• Yikes, these things are pricey, but allegedly worth every penny. Tyler Hamilton paid 1500 Euros out of his own pocket for enough bearings to outfit a bike and a half. According to the manufacturer, running ceramic bearings instead of steel ones can drop a full second per kilometer in an individual time trial. Apparently the entire CSC team is now so-equipped.

Images by James Huang

  • FSA external bottom brackets equipped with ceramic bearings will have red-anodized cups so that everyone knows why you keep pulling away during your local group ride. Pulleys that come with ceramic cartridge bearings pre-installed will also be available.
  • The ceramic bearing on the right is not only much lighter and impervious to corrosion, but also much more resistant to impact. Ceramic bearings earn their reduced friction due to much tighter roundness tolerances as compared to even the best steel bearings.
  • The Chaos is the smallest pack in Camelbak's Outlaw series and is available in both black/grey and tan, if you're more interested in blending in with Las Vegas desert backgrounds...
  • The Mayhem is a medium-sized hydration pack that includes a 100 oz. toughened polyurethane bladder and enough storage room for your full-face helmet and full complement of pads.
  • More stuff! Must carry more stuff!!!
  • Top-mounted media pocket is ideal for housing a small video camera body (with remote unit attached to your helmet, of course!) or your digital music player.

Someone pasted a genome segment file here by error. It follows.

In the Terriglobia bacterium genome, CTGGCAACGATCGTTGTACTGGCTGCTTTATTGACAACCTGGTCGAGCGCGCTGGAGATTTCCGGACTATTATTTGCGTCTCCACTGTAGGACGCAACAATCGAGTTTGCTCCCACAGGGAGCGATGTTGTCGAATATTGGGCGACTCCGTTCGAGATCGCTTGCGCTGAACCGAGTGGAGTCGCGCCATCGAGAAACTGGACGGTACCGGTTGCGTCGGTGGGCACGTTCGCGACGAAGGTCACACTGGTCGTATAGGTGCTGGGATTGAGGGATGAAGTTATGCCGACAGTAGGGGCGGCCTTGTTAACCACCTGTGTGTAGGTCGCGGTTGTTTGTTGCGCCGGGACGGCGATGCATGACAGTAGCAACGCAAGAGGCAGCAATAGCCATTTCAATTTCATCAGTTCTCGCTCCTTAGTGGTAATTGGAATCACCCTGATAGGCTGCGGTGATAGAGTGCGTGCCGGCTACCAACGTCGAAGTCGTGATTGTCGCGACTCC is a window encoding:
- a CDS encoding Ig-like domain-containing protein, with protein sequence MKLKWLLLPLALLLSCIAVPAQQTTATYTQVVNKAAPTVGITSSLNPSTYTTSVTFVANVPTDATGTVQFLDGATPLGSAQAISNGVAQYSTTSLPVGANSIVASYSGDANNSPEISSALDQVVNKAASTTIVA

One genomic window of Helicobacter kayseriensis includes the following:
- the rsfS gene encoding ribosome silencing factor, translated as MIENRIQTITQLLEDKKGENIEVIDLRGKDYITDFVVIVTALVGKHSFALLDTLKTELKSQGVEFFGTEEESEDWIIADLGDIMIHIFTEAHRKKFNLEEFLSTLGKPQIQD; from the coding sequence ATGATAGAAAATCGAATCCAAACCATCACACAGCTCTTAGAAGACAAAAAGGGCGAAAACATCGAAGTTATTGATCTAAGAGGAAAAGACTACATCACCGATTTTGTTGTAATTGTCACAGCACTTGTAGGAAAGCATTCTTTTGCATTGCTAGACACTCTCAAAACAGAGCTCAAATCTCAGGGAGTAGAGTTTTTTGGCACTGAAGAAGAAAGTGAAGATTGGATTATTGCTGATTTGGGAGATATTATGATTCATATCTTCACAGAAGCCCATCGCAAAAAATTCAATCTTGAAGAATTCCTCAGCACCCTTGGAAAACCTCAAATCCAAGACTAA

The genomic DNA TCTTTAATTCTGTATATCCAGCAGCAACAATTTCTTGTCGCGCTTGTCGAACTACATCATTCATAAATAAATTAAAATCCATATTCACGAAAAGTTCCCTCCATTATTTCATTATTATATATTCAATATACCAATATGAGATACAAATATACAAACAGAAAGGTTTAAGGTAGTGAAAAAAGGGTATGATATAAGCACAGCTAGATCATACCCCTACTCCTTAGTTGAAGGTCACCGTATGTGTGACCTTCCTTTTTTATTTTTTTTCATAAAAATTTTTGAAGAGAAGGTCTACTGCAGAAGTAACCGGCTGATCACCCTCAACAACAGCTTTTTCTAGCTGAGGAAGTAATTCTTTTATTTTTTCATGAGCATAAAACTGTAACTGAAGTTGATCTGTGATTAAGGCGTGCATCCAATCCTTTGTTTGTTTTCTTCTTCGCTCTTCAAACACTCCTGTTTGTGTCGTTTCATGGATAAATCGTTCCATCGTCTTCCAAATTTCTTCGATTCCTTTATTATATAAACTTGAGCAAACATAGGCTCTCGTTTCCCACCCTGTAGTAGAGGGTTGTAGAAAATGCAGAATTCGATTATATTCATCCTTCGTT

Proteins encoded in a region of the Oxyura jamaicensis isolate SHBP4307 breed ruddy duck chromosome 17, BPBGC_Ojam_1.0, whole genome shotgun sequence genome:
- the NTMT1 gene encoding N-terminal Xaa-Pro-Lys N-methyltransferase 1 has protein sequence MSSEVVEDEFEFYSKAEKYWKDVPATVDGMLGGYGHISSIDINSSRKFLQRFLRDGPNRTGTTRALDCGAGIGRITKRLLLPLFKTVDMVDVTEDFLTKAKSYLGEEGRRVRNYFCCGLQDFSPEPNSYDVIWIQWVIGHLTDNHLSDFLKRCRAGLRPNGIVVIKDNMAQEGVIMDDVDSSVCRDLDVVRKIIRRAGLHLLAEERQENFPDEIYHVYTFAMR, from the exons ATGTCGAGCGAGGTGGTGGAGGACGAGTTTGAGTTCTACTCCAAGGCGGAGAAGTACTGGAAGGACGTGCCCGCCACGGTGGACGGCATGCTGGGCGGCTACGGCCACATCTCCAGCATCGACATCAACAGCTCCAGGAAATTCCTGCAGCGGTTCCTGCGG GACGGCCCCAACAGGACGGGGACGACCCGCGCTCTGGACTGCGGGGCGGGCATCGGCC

• The new Theory frame fits smaller faces and features a trim frame with adjustable nosepiece and rubberized temples. The new Ignitor lens is reported to highlight shadows and heighten color definition in mixed lighting conditions.
  • Adjustable nosepiece should accommodate a wide variety of nose shapes and sizes.
  • Prescription lenses directly replace stock lenses so there are no clumsy inserts to deal with. Prescription lenses are available in similar tints to standard non-prescription lenses.

Images by Gerard Knapp/Cyclingnews.com

  • BMC's general manager shows the innovative 'Time Machine'. The one TT frameset can be used by the vast majority of riders, he said.
  • The front end of the patented-new 'Time Machine' being offered by BMC.
  • Nicknamed 'The Nurse', due to its white, red and black livery, not to mention use of the Swiss national emblem, this is BMC's new track bike that the company is hoping to place under leading track riders in 2006.
  • Sheila Moon (L) exhibiting her very feminine line of women's cycling clothing that still possessed all the good technical qualities cyclists expect.

Images by Sheila Moon/www.sheilamoon.com